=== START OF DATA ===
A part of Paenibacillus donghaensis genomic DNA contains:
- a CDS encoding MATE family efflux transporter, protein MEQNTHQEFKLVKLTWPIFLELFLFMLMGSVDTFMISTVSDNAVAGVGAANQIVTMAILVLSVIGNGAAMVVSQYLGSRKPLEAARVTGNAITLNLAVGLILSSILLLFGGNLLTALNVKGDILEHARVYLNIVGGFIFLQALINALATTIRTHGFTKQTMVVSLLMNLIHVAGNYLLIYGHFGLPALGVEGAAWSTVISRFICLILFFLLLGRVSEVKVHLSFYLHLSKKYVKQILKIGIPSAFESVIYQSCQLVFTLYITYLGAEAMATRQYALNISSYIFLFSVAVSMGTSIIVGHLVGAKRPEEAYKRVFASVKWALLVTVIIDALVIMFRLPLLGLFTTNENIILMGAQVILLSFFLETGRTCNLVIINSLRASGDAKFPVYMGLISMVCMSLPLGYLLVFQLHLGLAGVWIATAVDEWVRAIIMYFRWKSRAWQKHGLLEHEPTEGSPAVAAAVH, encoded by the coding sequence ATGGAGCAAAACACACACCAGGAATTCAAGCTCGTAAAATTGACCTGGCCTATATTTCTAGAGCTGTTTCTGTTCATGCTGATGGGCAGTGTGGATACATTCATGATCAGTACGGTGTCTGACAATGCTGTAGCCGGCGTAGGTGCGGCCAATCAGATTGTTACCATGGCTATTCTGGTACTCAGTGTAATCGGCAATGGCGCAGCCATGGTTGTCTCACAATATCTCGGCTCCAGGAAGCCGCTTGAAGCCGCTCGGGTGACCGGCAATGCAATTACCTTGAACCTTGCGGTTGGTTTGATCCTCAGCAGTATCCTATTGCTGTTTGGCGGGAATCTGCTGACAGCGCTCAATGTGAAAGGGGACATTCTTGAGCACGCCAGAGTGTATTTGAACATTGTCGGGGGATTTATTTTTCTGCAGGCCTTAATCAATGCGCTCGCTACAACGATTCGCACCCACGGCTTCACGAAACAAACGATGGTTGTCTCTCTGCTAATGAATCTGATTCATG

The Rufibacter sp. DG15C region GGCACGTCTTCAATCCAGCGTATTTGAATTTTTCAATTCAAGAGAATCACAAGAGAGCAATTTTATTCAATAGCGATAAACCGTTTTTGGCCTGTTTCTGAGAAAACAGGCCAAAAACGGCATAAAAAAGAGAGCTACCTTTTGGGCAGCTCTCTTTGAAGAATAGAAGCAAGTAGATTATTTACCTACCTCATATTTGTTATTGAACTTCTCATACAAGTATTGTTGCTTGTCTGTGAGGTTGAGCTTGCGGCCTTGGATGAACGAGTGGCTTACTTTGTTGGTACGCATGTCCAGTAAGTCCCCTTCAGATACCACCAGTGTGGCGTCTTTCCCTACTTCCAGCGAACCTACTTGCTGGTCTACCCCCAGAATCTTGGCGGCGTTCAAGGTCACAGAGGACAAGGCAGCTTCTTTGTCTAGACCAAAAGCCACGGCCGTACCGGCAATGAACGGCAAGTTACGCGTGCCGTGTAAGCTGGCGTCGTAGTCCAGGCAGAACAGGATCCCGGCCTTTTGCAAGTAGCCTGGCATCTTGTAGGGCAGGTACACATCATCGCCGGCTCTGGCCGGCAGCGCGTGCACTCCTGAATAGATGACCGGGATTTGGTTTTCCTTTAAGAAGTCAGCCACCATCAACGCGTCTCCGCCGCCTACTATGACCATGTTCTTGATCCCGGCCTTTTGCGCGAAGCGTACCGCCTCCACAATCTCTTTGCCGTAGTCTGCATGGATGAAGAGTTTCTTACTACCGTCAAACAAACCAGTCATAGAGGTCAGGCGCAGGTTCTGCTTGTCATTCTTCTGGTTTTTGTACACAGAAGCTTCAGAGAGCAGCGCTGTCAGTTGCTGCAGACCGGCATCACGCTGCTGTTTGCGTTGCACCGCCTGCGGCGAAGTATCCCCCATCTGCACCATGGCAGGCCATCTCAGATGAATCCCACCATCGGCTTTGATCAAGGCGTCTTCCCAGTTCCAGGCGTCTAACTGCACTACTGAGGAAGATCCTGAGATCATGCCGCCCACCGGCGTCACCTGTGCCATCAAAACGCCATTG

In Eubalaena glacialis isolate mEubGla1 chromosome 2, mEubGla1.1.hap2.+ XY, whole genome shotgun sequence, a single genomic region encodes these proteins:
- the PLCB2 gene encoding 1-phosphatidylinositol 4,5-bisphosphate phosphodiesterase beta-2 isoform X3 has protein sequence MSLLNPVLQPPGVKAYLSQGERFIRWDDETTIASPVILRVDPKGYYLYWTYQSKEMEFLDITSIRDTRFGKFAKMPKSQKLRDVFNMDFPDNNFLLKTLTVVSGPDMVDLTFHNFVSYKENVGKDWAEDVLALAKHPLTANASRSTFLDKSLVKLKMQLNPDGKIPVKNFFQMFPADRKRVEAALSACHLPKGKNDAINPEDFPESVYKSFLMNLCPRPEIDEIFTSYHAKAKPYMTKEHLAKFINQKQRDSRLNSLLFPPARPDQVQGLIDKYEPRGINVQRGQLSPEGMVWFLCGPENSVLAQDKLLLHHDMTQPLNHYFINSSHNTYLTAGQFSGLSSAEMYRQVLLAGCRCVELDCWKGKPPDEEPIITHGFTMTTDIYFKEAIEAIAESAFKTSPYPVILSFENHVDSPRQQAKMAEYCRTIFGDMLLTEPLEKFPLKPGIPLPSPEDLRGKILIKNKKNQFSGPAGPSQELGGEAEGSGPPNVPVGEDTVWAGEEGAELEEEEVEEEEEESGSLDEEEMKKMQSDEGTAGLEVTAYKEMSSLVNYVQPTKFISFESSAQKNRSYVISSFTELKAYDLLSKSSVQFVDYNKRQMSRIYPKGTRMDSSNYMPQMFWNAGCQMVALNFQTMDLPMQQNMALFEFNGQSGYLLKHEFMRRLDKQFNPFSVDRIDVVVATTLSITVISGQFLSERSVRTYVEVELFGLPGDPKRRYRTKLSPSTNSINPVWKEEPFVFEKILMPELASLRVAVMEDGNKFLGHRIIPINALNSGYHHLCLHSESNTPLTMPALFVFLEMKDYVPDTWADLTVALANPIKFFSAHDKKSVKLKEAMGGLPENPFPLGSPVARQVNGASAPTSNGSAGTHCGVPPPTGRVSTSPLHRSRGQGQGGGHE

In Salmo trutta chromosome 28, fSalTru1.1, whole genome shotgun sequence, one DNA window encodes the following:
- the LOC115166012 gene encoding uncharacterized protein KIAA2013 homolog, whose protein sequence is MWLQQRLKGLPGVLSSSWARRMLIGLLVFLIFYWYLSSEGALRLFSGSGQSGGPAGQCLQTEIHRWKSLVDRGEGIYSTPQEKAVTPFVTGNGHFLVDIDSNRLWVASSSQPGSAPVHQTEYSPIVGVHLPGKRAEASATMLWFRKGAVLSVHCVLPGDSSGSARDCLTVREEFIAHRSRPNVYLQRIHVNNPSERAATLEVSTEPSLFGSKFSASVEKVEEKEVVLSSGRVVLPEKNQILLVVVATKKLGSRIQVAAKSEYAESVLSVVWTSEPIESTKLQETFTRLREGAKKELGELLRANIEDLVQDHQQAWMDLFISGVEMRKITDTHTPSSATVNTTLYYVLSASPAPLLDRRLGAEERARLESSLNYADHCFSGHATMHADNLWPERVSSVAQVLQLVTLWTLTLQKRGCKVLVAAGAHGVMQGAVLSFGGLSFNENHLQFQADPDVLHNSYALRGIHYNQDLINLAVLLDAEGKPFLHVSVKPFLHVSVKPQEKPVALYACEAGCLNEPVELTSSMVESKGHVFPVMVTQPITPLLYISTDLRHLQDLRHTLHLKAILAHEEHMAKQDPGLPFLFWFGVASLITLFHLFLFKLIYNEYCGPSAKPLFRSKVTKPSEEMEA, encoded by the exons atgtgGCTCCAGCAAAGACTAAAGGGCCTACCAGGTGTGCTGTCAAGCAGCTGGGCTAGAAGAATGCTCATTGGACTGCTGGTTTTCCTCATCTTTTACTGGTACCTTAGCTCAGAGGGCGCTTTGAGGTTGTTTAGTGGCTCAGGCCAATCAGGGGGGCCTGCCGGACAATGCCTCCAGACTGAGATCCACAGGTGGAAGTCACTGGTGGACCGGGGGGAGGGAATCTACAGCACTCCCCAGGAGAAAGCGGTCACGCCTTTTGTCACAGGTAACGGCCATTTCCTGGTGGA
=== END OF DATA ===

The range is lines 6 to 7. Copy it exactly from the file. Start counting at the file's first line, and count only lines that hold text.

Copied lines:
In Salmo trutta chromosome 28, fSalTru1.1, whole genome shotgun sequence, one DNA window encodes the following:
- the LOC115166012 gene encoding uncharacterized protein KIAA2013 homolog, whose protein sequence is MWLQQRLKGLPGVLSSSWARRMLIGLLVFLIFYWYLSSEGALRLFSGSGQSGGPAGQCLQTEIHRWKSLVDRGEGIYSTPQEKAVTPFVTGNGHFLVDIDSNRLWVASSSQPGSAPVHQTEYSPIVGVHLPGKRAEASATMLWFRKGAVLSVHCVLPGDSSGSARDCLTVREEFIAHRSRPNVYLQRIHVNNPSERAATLEVSTEPSLFGSKFSASVEKVEEKEVVLSSGRVVLPEKNQILLVVVATKKLGSRIQVAAKSEYAESVLSVVWTSEPIESTKLQETFTRLREGAKKELGELLRANIEDLVQDHQQAWMDLFISGVEMRKITDTHTPSSATVNTTLYYVLSASPAPLLDRRLGAEERARLESSLNYADHCFSGHATMHADNLWPERVSSVAQVLQLVTLWTLTLQKRGCKVLVAAGAHGVMQGAVLSFGGLSFNENHLQFQADPDVLHNSYALRGIHYNQDLINLAVLLDAEGKPFLHVSVKPFLHVSVKPQEKPVALYACEAGCLNEPVELTSSMVESKGHVFPVMVTQPITPLLYISTDLRHLQDLRHTLHLKAILAHEEHMAKQDPGLPFLFWFGVASLITLFHLFLFKLIYNEYCGPSAKPLFRSKVTKPSEEMEA, encoded by the exons atgtgGCTCCAGCAAAGACTAAAGGGCCTACCAGGTGTGCTGTCAAGCAGCTGGGCTAGAAGAATGCTCATTGGACTGCTGGTTTTCCTCATCTTTTACTGGTACCTTAGCTCAGAGGGCGCTTTGAGGTTGTTTAGTGGCTCAGGCCAATCAGGGGGGCCTGCCGGACAATGCCTCCAGACTGAGATCCACAGGTGGAAGTCACTGGTGGACCGGGGGGAGGGAATCTACAGCACTCCCCAGGAGAAAGCGGTCACGCCTTTTGTCACAGGTAACGGCCATTTCCTGGTGGA